3.1.4 – Auto increment and decrement
3.1.5 – Relational operators
3.1.5.1 – Testing object equivalence
3.1.6 – Logical operators
3.1.6.1 – Short-circuiting
3.1.7 – Bitwise operators
3.1.8 – Shift operators
3.1.9 – Ternary if-else operator
3.1.10 – The comma operator
3.1.11 – String operator +
3.1.12 – Common pitfalls when using operators
3.1.13 – Casting operators
3.1.13.1 – Literals
3.1.13.2 – Promotion
3.1.14 – Java has no \”sizeof\”
3.1.15 – Precedence revisited
3.1.16 – A compendium of operators
3.2 – Execution control
3.2.1 – true and false
3.2.2 – if-else
3.2.3 – return
3.2.4 – Iteration
3.2.5 – do-while
3.2.6 – for
3.2.6.1 – The comma operator
3.2.7 – break and continue
3.2.7.1 – The infamous \”goto\”
3.2.8 – switch
3.2.8.1 – Calculation details
3.3 – Summary
3.4 – Exercises
4 – Initialization & Cleanup
4.1 – Guaranteed initialization with the constructor
4.2 – Method overloading
4.2.1 – Distinguishing overloaded methods
4.2.2 – Overloading with primitives
4.2.3 – Overloading on return values
4.2.4 – Default constructors
4.2.5 – The this keyword
4.2.5.1 – Calling constructors from constructors
4.2.5.2 – The meaning of static
4.3 – Cleanup: finalization and garbage collection
4.3.1 – What is finalize( ) for?
4.3.2 – You must perform cleanup
4.3.3 – The termination condition
4.3.4 – How a garbage collector works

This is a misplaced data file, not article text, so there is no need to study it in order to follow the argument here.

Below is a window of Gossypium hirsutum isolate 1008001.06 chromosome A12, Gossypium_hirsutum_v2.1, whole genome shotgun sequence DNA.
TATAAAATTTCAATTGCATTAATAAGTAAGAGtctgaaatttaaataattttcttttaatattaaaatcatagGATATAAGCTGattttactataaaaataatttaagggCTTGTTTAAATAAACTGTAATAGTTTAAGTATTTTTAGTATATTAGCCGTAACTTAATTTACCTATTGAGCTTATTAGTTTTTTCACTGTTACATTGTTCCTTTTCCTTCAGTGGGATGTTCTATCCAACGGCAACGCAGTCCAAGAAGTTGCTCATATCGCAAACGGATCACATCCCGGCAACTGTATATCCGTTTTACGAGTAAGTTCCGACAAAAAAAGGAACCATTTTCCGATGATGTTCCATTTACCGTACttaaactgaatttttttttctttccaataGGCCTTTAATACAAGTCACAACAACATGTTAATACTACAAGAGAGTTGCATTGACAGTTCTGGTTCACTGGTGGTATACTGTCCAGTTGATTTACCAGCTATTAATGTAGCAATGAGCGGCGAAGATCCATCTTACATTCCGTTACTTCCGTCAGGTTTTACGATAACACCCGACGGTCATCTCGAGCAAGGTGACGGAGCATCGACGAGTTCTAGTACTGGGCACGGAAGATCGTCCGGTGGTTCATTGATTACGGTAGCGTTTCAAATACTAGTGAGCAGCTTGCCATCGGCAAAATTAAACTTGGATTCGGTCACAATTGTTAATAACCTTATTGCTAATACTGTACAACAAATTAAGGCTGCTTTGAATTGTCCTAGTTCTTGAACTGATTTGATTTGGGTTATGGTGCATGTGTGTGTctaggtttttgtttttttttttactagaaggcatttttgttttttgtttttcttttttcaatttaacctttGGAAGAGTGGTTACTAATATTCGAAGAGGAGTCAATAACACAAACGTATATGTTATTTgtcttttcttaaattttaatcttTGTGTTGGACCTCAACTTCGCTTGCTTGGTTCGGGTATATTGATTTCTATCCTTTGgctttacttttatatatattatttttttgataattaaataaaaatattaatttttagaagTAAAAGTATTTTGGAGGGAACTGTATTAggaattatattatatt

4.4 – Member initialization
4.4.1 – Specifying initialization
4.4.2 – Constructor initialization
4.4.2.1 – Order of initialization
4.4.2.2 – Static data initialization
4.4.2.3 – Explicit static initialization
4.4.2.4 – Non-static instance initialization
4.5 – Array initialization
4.5.1 – Multidimensional arrays
4.6 – Summary
4.7 – Exercises
5 – Hiding the Implementation
5.1 – package: the library unit
5.1.1 – Creating unique package names
5.1.1.1 – Collisions
5.1.2 – A custom tool library
5.1.3 – Using imports to change behavior
5.1.4 – Package caveat
5.2 – Java access specifiers
5.2.1 – Package access
5.2.2 – public: interface access
5.2.2.1 – The default package
5.2.3 – private: you can\’t touch that!
5.2.4 – protected: inheritance access
5.3 – Interface and implementation
5.4 – Class access
5.5 – Summary
5.6 – Exercises
6 – Reusing Classes
6.1 – Composition syntax
6.2 – Inheritance syntax
6.2.1 – Initializing the base class
6.2.1.1 – Constructors with arguments
6.2.1.2 – Catching base constructor exceptions
6.3 – Combining composition and inheritance
6.3.1 – Guaranteeing proper cleanup
6.3.2 – Name hiding
6.4 – Choosing composition vs. inheritance
6.5 – protected
6.6 – Incremental development
6.7 – Upcasting
6.7.1 – Why \”upcasting\”?
6.7.1.1 – Composition vs. inheritance revisited
6.8 – The final keyword
6.8.1 – Final data
6.8.1.1 – Blank finals
6.8.1.2 – Final arguments
6.8.2 – Final methods
6.8.2.1 – final and private
6.8.3 – Final classes
6.8.4 – Final caution
6.9 – Initialization and class loading
6.9.1 – Initialization with inheritance
6.10 – Summary
6.11 – Exercises
7 – Polymorphism
7.1 – Upcasting revisited
7.1.1 – Forgetting the object type
7.2 – The twist
7.2.1 – Method-call binding
7.2.2 – Producing the right behavior
7.2.3 – Extensibility
7.2.4 – Pitfall: \”overriding\” private methods
7.3 – Abstract classes and methods